Rare and Widely Disseminated Texts
For decades, medieval scholarship has approached the question of identity, be it ethnic, social, or political, religious or cultural, gendered, local or regional, etc., from various angles, work which has more recently helped to reveal the multiple ways in which identities were formed and expressed. In the case of religious communities, for example, various factors contributed to the process of their identity-building. These can be revealed by exploring the uses of the past that shaped communal identities expressed in “a shared body of memories” and through liturgical texts and ceremonies that created and reinforced a ritualised memory that was so crucial within Church communities. The choice of saints’ feasts and holy patrons, the compilation of chronicles and contextual style of historical writing all reinforced institutional identities. While sterling work has been done on broader factors concerning religious identity, the strategical dissemination of texts in shaping religious identities and their function within religious networks has not yet been studied in-depth. This workshop considers the nature of religious identity-building through the various extant texts as objects that contributed to, and are witnesses of, this process. Some of these texts were rare, if not extraordinary; some were regularly copied and became notably popular; others came in the form of réécriture, thus expressing new spiritual concerns in old, established frameworks. Regardless of their differences, they all were a part of the religious culture of medieval Church institutions and reveal much about the ways in which the various identities within and around these institutions were constructed.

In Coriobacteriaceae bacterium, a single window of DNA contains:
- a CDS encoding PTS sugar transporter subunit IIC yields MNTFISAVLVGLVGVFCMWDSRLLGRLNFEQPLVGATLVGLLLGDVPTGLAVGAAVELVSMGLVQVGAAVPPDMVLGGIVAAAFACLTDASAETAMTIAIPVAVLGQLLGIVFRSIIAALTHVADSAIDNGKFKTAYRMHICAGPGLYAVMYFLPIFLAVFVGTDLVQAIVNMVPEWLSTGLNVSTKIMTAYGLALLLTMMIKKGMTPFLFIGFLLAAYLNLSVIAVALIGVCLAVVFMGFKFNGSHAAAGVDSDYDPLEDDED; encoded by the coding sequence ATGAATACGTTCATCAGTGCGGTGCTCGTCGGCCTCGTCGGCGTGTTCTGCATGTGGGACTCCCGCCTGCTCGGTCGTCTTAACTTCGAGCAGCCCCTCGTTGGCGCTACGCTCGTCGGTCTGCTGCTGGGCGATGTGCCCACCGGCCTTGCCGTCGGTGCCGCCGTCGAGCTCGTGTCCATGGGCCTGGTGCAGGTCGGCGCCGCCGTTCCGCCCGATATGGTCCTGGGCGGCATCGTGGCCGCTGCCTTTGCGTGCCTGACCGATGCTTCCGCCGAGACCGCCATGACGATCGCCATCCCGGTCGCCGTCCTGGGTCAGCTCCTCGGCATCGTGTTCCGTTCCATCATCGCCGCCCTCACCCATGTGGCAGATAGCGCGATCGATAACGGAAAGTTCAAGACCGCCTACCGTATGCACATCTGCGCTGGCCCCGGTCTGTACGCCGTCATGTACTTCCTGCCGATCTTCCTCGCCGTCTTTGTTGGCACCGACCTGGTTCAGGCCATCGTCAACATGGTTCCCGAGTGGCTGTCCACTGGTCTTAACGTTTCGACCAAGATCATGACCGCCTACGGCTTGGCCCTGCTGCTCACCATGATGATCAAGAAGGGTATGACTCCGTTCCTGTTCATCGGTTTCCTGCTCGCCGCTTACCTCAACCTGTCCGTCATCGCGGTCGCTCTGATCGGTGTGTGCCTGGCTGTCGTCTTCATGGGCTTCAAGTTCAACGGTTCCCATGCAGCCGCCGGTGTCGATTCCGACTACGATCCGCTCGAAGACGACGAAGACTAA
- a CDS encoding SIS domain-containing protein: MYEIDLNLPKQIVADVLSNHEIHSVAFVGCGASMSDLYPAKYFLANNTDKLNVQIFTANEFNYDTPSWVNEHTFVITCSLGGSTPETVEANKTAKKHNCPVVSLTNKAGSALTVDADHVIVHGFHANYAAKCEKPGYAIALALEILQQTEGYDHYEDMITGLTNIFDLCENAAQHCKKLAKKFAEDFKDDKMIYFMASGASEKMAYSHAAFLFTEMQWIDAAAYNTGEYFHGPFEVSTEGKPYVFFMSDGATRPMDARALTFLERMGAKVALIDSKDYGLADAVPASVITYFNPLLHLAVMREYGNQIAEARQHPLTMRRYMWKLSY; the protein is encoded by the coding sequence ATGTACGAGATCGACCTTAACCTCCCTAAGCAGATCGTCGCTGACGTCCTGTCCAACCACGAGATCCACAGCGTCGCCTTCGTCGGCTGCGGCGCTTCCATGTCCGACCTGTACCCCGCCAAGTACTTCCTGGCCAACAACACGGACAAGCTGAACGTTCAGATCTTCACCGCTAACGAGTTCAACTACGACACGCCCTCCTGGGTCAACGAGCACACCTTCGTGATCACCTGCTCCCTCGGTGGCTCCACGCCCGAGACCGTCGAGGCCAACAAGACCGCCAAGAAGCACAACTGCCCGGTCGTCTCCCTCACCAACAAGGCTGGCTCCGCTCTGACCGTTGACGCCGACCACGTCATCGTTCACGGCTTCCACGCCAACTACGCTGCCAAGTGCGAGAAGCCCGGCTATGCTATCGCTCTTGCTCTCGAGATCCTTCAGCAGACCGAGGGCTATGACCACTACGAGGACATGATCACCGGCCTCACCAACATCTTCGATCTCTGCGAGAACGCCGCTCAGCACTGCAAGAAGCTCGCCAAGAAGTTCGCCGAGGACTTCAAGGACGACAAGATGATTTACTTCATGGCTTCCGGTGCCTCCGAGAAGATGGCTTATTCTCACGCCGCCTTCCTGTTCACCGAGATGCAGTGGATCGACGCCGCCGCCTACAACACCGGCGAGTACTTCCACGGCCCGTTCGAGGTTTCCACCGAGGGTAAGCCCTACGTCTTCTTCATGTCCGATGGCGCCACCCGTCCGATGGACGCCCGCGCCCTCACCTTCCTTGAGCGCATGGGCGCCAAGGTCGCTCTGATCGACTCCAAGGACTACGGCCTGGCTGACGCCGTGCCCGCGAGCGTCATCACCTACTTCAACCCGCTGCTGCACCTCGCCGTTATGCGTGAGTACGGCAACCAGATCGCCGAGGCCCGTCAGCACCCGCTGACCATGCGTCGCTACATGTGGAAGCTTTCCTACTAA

This workshop seeks to explore the role of the various extant texts in the construction of religious identities, considering their impact not only in the framework of single communities but also in the larger scale of monastic congregations and religious orders. It asks whether these texts reinforced local religious identities, supported resurrecting institutional pasts, or emphasised unique experiences? Or whether they aimed to smooth over significant differences in order to shape a common spiritual culture through appealing to more general regional or congregational identities? What patterns emerge regarding the opposing dichotomies of old and new texts versus rare and widely disseminated texts? By bringing together colleagues working on spirituality, transcultural studies, manuscript studies, ethnicity and historiography of secular/regular religious institutions and religious orders, this workshop seeks to contribute to our understanding of a medieval religious consciousness that encouraged textual and intellectual mobility and saw these sources crossing borders and disseminating throughout various networks.